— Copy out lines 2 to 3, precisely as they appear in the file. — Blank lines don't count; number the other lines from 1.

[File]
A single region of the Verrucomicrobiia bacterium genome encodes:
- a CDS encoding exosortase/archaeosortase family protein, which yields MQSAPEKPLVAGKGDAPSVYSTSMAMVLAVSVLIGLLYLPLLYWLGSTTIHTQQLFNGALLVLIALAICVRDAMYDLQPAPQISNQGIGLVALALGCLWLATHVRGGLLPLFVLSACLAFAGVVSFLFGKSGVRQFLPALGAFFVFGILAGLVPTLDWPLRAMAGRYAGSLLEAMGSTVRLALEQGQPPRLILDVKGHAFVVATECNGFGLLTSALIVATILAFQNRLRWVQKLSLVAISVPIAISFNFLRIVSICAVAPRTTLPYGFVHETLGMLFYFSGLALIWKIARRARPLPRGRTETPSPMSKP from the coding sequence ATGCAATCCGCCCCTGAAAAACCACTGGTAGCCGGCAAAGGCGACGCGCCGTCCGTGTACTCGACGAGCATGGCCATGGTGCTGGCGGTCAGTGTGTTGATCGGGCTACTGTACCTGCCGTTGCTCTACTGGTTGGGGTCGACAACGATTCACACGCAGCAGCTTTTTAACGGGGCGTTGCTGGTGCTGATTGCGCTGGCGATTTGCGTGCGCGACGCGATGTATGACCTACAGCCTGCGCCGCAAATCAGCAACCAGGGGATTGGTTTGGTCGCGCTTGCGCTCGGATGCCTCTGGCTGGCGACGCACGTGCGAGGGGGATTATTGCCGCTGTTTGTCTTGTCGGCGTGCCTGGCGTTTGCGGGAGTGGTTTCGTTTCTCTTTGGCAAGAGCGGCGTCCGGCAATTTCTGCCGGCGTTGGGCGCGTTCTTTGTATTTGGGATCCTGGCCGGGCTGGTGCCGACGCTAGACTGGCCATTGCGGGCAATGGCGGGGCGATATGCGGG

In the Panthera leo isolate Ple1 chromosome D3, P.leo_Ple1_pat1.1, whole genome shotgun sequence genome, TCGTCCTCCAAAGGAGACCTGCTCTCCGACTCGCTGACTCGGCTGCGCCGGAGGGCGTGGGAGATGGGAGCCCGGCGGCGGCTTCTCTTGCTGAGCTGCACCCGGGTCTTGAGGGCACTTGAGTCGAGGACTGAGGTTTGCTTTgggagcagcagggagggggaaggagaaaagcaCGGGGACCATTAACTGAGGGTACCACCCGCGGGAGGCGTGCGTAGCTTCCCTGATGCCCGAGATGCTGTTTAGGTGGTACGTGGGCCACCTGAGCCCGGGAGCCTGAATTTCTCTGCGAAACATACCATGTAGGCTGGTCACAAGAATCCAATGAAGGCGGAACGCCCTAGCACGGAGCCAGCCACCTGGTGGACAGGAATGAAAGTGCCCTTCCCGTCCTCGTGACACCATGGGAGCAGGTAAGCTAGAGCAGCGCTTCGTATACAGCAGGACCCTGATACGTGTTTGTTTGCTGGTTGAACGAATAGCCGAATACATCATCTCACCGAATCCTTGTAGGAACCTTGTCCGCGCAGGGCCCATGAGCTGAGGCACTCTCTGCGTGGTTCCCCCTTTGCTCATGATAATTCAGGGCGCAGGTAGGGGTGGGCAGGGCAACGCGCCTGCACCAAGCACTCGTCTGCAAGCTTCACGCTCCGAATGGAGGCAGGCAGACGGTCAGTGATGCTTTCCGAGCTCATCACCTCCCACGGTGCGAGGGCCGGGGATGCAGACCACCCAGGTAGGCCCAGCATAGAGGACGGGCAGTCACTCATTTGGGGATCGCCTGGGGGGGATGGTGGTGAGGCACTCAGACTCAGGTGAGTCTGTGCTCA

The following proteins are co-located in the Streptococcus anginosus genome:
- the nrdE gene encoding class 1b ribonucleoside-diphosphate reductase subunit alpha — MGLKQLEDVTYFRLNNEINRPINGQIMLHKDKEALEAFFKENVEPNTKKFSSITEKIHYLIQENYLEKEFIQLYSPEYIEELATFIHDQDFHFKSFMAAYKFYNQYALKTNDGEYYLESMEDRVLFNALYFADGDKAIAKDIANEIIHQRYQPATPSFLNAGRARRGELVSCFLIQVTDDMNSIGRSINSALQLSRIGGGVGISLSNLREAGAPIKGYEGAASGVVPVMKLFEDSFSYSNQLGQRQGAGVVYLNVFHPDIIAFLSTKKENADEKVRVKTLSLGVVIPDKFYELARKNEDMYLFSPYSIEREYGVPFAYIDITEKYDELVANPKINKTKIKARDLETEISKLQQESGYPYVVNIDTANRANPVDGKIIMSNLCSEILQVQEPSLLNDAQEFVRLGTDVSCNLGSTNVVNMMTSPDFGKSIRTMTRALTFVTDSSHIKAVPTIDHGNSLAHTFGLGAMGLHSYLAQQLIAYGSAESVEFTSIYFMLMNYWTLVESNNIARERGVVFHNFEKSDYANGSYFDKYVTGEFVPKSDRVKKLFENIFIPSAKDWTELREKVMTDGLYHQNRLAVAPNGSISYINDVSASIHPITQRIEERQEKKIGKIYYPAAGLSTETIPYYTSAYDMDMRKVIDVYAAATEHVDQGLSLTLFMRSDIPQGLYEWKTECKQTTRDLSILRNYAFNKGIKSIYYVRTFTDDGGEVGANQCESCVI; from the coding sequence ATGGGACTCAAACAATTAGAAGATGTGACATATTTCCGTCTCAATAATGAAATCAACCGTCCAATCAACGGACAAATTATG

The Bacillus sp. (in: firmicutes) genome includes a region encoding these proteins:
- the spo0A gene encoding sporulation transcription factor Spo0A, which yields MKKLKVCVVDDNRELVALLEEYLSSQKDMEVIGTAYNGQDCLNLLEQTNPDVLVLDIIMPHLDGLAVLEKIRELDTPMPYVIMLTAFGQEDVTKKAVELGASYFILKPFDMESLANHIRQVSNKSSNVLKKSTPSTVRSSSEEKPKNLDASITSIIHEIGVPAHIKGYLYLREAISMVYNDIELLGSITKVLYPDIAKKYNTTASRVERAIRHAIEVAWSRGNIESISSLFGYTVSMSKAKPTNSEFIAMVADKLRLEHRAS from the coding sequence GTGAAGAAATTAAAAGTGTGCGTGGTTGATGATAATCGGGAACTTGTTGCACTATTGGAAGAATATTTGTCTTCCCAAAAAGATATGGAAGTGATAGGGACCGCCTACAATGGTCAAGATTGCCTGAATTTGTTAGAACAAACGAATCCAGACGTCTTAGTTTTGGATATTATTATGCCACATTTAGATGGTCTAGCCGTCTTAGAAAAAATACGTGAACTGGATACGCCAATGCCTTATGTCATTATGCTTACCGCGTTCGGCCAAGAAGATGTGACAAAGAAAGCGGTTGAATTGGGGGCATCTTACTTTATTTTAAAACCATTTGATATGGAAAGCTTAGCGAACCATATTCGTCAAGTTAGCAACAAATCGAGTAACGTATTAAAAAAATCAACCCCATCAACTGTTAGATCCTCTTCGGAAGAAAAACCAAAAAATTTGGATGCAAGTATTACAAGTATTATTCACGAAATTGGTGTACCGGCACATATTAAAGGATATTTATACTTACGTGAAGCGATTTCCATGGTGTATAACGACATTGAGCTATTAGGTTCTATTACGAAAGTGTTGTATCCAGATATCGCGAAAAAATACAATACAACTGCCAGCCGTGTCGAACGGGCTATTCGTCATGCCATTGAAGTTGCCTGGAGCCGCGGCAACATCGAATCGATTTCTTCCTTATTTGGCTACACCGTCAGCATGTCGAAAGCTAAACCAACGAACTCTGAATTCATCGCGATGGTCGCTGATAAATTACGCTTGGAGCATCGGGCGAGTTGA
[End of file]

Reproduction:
- a CDS encoding exosortase/archaeosortase family protein, which yields MQSAPEKPLVAGKGDAPSVYSTSMAMVLAVSVLIGLLYLPLLYWLGSTTIHTQQLFNGALLVLIALAICVRDAMYDLQPAPQISNQGIGLVALALGCLWLATHVRGGLLPLFVLSACLAFAGVVSFLFGKSGVRQFLPALGAFFVFGILAGLVPTLDWPLRAMAGRYAGSLLEAMGSTVRLALEQGQPPRLILDVKGHAFVVATECNGFGLLTSALIVATILAFQNRLRWVQKLSLVAISVPIAISFNFLRIVSICAVAPRTTLPYGFVHETLGMLFYFSGLALIWKIARRARPLPRGRTETPSPMSKP from the coding sequence ATGCAATCCGCCCCTGAAAAACCACTGGTAGCCGGCAAAGGCGACGCGCCGTCCGTGTACTCGACGAGCATGGCCATGGTGCTGGCGGTCAGTGTGTTGATCGGGCTACTGTACCTGCCGTTGCTCTACTGGTTGGGGTCGACAACGATTCACACGCAGCAGCTTTTTAACGGGGCGTTGCTGGTGCTGATTGCGCTGGCGATTTGCGTGCGCGACGCGATGTATGACCTACAGCCTGCGCCGCAAATCAGCAACCAGGGGATTGGTTTGGTCGCGCTTGCGCTCGGATGCCTCTGGCTGGCGACGCACGTGCGAGGGGGATTATTGCCGCTGTTTGTCTTGTCGGCGTGCCTGGCGTTTGCGGGAGTGGTTTCGTTTCTCTTTGGCAAGAGCGGCGTCCGGCAATTTCTGCCGGCGTTGGGCGCGTTCTTTGTATTTGGGATCCTGGCCGGGCTGGTGCCGACGCTAGACTGGCCATTGCGGGCAATGGCGGGGCGATATGCGGG

In the Panthera leo isolate Ple1 chromosome D3, P.leo_Ple1_pat1.1, whole genome shotgun sequence genome, TCGTCCTCCAAAGGAGACCTGCTCTCCGACTCGCTGACTCGGCTGCGCCGGAGGGCGTGGGAGATGGGAGCCCGGCGGCGGCTTCTCTTGCTGAGCTGCACCCGGGTCTTGAGGGCACTTGAGTCGAGGACTGAGGTTTGCTTTgggagcagcagggagggggaaggagaaaagcaCGGGGACCATTAACTGAGGGTACCACCCGCGGGAGGCGTGCGTAGCTTCCCTGATGCCCGAGATGCTGTTTAGGTGGTACGTGGGCCACCTGAGCCCGGGAGCCTGAATTTCTCTGCGAAACATACCATGTAGGCTGGTCACAAGAATCCAATGAAGGCGGAACGCCCTAGCACGGAGCCAGCCACCTGGTGGACAGGAATGAAAGTGCCCTTCCCGTCCTCGTGACACCATGGGAGCAGGTAAGCTAGAGCAGCGCTTCGTATACAGCAGGACCCTGATACGTGTTTGTTTGCTGGTTGAACGAATAGCCGAATACATCATCTCACCGAATCCTTGTAGGAACCTTGTCCGCGCAGGGCCCATGAGCTGAGGCACTCTCTGCGTGGTTCCCCCTTTGCTCATGATAATTCAGGGCGCAGGTAGGGGTGGGCAGGGCAACGCGCCTGCACCAAGCACTCGTCTGCAAGCTTCACGCTCCGAATGGAGGCAGGCAGACGGTCAGTGATGCTTTCCGAGCTCATCACCTCCCACGGTGCGAGGGCCGGGGATGCAGACCACCCAGGTAGGCCCAGCATAGAGGACGGGCAGTCACTCATTTGGGGATCGCCTGGGGGGGATGGTGGTGAGGCACTCAGACTCAGGTGAGTCTGTGCTCA